Intermediate Twitter Tips

12 02 2009

Recently I posted some tips for people new to twitter. Although twitter is incredibly simple in concept there are some hints and tricks that might be useful for people who are ready to tear up their twitter L-plates.

Desktop & mobile applications – For many of us using twitter in the web browser is all we need but there are lots of other ways to access and post.  The best way to find out more about these is to click on the linked name at the end of a post, where it says from Tweetdeck or Twhirl.  There are many ways to tweet.

Favorites – If you want to save a tweet, so that you can refer to it later hover over it and click the star icon to the right.  It will add it to your Favorites(sic) menu.

Other People’s Favorites – The Favorite menu on other people’s profiles is clickable so if someone interests you, you can see what interests them.

Twitter Search – Twitter has its own search engine.  You can’t reach it directly from the twitter site but you can by clicking here.

Finding Retweets and multiple @posts – If you are still wondering what RT means it is a retweet and it is a key way for twitter users to propagate interesting content. But how do you know if someone has retweeted your post?  Use Twitter Search and look for your own twitter identity.  This will also show you @replies that have been sent to you where your name does not come at the start of the entry (these are automatically added to your @Replies list). This means that you won’t miss @replies that have been sent to you and other twitter users.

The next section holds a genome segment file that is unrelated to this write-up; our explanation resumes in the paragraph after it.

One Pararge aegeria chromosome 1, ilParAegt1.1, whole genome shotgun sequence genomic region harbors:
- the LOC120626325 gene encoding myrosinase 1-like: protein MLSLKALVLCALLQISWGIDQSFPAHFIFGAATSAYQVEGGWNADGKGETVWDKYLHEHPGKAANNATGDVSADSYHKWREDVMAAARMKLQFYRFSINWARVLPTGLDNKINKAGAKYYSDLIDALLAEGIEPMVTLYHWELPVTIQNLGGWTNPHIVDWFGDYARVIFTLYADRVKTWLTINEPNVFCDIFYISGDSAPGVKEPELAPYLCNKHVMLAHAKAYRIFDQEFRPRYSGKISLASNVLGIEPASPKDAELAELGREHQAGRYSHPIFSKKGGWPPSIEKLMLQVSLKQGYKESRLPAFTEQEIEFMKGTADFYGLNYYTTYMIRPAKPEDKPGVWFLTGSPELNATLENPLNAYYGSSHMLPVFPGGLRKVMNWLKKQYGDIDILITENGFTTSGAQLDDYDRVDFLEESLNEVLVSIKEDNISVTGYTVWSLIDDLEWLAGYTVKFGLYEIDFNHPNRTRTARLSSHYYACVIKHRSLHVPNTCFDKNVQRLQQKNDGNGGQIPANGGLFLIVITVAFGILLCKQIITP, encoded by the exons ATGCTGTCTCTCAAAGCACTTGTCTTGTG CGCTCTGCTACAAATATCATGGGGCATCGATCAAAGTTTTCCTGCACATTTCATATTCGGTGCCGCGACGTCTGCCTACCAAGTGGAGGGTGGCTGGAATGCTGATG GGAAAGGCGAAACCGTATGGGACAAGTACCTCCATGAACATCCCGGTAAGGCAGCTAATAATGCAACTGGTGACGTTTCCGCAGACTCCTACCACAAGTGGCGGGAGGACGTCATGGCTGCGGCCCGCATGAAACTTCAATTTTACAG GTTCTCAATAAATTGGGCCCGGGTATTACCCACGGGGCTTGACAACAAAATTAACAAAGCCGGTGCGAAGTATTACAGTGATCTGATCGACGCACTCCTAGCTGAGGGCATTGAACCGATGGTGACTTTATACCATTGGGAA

Monitoring – You can take an RSS feed for any  Twitter Search.  That means you can monitor terms in twitter with any RSS reader.

Posting long links – When you add a link twitter automatically crunches the link into a TinyUrl, but to do this the link plus message must be less than 140 characters.  If the link is too long just open a Tinyurl page  and crunch it yourself.

Linking to a tweet – you can post a url in twitter (or anywhere else) that links to a single twitter message – to find it click on the time that the twitter message was posted.



One response

6 04 2009
Tim J

Just a comment about shortened URLs: compared to several of the other services, the tinyurl ones are very long. I use (the URLS it produces are that bit plus four characters), but there’s also and a few others. I’m fairly sure that is the one which lets you create an account from which you can then keep track of how many times your shortened URL has been accessed.

My two fundamental pieces of advice on using Twitter would be “Don’t access it via the official website”, “Ignore Twitter’s own terminology and description of itself”, and “On no account take any notice at all of the question What are you doing?.

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